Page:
'Jenüfa' at the Teatro Comunale di
impresses GIUSEPPE PENNISI
On 17 April
2015, with new management and an almost balanced budget, the Teatro
Comunale di Bologna presented a new production of Jenůfa by Leoš
Janáček — a joint effort with Brussels' Théâtre de la Monnaie and with
Moscow's Bolshoi (where it is expected to become part of the repertory).
I was in the audience.
almost a premiere because in the past, Jenůfa had been shown in
Bologna only in 1974 for three performances, as part of Prague National
Theatre's Western European tour. Janáček's operas arrived in Italy after
World War II. Over the last few years there has been a rediscovery. Jenůfa
has been seen at La Scala, in Trieste, in Naples, at the Spoleto Festival
and also in a few provincial theatres. Although Jenůfa's 1904
debut was in Brno, the work reached Prague only twelve years later, after
great success in Germany (in Max Brod's translation), and especially at
the Berlin Staatsoper (under Erich Kleiber).
superficial reading, Jenůfa may seem to be a blood and guts music
drama, similar to those then quite fashionable, such as Cavelleria
Rusticana and Pagliacci. The simple plot revolves around a
pretty girl Jenůfa, vied and contended by two young half brothers, the
extroverted, wealthy social climber Steva and the introverted almost
psychopathic Laça. She is seduced by Steva and becomes pregnant. In a
moment of fury, Laça slashes her cheek. Her step-mother (the Sacristan of
the village Church) takes her to her home in the hills, even though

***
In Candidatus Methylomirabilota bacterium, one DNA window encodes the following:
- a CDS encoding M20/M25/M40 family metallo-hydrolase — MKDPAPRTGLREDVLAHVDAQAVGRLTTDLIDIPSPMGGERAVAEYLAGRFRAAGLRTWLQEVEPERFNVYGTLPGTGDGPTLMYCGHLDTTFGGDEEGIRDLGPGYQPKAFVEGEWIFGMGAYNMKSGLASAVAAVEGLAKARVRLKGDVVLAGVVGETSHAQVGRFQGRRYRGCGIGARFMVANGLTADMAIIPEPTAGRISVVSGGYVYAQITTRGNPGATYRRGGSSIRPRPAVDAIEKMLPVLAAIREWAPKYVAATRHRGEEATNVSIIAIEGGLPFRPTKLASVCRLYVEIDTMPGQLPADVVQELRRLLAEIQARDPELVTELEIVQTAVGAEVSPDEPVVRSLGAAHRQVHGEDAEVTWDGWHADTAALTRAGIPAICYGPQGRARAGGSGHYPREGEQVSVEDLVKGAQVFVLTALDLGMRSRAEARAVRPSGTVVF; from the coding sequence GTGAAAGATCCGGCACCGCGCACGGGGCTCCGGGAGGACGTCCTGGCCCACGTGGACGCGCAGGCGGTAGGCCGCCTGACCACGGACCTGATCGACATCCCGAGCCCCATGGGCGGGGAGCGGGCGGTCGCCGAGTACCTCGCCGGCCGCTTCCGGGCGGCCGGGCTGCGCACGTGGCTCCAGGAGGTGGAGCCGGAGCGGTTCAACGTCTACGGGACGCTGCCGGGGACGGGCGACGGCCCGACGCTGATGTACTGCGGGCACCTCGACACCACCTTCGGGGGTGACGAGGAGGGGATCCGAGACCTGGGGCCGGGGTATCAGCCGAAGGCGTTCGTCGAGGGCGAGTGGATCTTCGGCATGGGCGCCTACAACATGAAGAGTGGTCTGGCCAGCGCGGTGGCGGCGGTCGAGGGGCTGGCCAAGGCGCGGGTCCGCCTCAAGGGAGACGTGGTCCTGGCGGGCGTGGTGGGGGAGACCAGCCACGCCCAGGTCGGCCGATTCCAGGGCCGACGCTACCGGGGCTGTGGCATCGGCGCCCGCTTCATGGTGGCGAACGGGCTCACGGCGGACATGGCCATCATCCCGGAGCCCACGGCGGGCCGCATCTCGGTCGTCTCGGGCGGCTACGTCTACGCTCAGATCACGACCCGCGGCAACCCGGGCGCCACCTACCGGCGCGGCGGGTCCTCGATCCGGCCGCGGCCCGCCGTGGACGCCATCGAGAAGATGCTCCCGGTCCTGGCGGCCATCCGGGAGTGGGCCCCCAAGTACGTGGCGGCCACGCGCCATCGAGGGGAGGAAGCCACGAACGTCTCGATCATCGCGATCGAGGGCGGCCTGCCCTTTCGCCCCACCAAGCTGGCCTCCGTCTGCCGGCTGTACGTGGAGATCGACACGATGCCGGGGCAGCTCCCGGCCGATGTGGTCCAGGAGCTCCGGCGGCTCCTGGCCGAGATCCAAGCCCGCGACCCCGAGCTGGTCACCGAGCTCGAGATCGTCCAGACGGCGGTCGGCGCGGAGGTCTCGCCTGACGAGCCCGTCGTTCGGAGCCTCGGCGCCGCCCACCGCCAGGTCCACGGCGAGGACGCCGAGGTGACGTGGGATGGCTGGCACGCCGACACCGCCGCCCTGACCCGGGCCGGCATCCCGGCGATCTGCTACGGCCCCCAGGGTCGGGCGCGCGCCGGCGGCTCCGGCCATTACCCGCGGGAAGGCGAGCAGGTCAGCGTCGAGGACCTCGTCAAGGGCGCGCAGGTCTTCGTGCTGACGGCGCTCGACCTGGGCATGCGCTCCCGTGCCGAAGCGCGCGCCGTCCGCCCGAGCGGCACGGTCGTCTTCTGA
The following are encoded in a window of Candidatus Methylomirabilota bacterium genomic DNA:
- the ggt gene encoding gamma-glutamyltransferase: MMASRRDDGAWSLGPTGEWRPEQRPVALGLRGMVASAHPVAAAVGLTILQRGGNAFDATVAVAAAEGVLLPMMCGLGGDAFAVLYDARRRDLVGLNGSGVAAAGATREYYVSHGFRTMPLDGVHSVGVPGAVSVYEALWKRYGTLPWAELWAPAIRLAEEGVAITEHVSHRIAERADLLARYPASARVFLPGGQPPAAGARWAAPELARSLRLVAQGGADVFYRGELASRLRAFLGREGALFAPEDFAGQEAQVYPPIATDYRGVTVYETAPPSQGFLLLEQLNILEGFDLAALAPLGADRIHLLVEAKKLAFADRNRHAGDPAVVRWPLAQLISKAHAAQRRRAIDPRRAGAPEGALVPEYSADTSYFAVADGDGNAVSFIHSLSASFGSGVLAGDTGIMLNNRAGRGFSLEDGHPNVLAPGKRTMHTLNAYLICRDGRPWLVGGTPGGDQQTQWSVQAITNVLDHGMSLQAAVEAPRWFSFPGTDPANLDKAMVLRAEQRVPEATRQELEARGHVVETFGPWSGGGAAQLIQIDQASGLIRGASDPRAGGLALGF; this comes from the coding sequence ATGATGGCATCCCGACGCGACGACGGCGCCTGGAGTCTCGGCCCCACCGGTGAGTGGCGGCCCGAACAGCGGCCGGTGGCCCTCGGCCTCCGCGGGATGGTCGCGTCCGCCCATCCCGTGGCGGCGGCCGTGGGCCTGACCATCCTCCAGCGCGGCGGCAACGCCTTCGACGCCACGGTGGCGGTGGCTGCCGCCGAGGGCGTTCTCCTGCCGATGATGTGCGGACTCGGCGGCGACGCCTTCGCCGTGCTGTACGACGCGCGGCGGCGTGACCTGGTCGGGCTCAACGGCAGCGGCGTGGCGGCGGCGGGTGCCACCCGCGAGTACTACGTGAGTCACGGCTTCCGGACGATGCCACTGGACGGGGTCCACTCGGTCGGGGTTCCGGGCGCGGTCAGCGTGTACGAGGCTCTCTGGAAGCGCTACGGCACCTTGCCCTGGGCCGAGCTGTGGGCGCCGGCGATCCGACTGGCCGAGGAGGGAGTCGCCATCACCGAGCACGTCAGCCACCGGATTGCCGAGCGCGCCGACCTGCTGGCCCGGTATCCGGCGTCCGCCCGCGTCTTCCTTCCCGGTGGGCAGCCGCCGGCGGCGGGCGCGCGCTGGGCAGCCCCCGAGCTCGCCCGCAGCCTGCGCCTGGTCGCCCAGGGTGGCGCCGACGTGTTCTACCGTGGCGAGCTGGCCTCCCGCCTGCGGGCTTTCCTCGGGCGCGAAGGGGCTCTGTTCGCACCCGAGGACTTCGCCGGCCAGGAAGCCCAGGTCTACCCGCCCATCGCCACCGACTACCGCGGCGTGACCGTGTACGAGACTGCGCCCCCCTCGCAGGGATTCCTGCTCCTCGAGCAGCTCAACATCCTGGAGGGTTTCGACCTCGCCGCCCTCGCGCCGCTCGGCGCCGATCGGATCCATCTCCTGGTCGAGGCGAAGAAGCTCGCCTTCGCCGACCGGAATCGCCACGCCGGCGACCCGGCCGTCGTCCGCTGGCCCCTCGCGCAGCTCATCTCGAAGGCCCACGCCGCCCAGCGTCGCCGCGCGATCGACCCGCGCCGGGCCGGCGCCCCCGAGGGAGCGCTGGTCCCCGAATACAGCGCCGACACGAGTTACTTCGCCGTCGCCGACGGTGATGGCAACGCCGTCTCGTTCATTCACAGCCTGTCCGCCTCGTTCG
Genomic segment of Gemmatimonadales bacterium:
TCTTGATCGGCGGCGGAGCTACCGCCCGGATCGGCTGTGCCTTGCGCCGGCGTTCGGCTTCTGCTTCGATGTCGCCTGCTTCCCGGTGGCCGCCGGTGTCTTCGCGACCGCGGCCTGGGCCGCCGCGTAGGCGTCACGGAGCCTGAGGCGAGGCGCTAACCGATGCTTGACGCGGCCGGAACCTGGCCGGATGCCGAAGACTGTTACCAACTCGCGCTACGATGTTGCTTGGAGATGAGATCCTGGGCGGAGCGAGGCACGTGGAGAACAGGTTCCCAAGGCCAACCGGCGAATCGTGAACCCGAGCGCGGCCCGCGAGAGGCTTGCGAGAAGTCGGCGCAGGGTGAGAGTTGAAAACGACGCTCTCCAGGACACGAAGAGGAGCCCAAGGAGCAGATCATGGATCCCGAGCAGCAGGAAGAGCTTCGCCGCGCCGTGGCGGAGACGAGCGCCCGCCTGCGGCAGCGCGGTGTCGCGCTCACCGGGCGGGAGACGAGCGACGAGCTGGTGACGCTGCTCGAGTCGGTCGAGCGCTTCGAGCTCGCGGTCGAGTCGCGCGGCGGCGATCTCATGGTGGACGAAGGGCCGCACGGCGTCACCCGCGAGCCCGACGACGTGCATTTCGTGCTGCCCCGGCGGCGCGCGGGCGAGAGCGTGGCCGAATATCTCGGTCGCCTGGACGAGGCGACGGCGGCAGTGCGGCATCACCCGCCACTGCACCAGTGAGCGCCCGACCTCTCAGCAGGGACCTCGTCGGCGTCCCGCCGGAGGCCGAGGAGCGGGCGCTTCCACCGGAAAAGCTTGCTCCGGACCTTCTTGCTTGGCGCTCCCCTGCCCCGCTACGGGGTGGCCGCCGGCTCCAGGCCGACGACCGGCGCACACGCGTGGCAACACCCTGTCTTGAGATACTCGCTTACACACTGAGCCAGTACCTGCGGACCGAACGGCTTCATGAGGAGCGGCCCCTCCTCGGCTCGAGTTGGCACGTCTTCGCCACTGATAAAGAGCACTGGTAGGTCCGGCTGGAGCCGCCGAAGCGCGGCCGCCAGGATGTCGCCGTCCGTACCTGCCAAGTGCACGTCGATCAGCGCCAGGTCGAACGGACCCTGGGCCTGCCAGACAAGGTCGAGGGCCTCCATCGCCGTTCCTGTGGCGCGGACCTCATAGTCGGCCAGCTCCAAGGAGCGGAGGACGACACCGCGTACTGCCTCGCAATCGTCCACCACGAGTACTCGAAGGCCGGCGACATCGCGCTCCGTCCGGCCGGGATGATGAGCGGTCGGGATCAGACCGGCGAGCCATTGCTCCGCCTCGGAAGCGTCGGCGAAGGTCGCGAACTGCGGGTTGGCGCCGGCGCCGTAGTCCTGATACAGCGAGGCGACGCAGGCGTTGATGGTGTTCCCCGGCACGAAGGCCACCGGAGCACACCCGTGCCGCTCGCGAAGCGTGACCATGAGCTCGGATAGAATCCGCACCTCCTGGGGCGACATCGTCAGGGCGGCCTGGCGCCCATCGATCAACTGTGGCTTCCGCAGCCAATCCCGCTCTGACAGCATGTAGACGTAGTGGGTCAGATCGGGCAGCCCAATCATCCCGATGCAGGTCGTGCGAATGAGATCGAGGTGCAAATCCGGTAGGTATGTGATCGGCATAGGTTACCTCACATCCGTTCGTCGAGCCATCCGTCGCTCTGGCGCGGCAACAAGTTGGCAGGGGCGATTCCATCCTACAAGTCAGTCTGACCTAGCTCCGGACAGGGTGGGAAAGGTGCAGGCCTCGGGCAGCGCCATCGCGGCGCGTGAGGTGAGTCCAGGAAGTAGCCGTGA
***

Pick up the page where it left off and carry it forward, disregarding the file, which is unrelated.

everyone in the village is told that she is in Vienna. Other than Steva,
nobody knows that she is expecting a baby.
The baby is
born, but Steva does not want to marry Jenůfa: he is now betrothed to the
mayor's daughter. On the contrary, Laça is still in love with the girl.
For the Sacristan, the newly born baby is an obstacle to Jenůfa and
Laça's marriage, so she takes it to the hills and lets it freeze to
death. The body is recovered, merely by chance, during Jenůfa and Laça's
wedding party. The Sacristan recounts the whole story. The mayor's
daughter leaves Steva in disgust. Jenůfa and Laça get much closer
together, forgive the Sacristan and ask for God's mercy.
gruesome plot, integrated with Moravian folk singing and dancing in the
first and third acts, is an apologue of forgiveness as clearly shown by
Jenůfa and Laça's arioso at the end of the opera. During the
previous nearly ninety minutes, the orchestration had been a mosaic of
small themes, often juxtaposed with one another and the vocal score, in
prose not verse, and carefully studied so that each consonant and vowel
had a perfect fit in each note and register.
psychological features and developments of the main characters are
explored much more deeply than in the play on which the opera is based.
More specifically, the plot is intended to have a universal timeless
meaning, not to be a crude drama tightly set in rural Moravia.
he uses two rather simple devices to show the timeless message underlying
the plot: the curtain is replaced by a rotating rose window with
matriarchal art nouveau pictures, and the stage is divided into
two levels. The action takes place on the lower level, counterpointed by
the chorus of villagers (conducted by Andrea Faidutti) above. Also the
first and third acts are set in a Moravian fairytale land, while the
cruel second act takes place around the nineteen fifties, with poor
furniture, an old refrigerator and a black and white television set which
is always on (without sound).
Valčuha conducted the orchestra with great care; each instrumentalist
appeared to be a soloist, sometimes with Moravian folk instruments.
Angeles Blancas Gulin, who often plays young and attractive woman (such
as Cleopatra and Poppea), was made up to look old and became a formidable
Sacristan. Andrea Dankova was the highly dramatic Jenůfa, and Brenden
Gunnell was Laça with a clear timbre and a magnificent high C.
Ales Briscein is the arrogant bullish Steva. A vast number of others,
many of them young Italian singers, counterpoint the principals, all to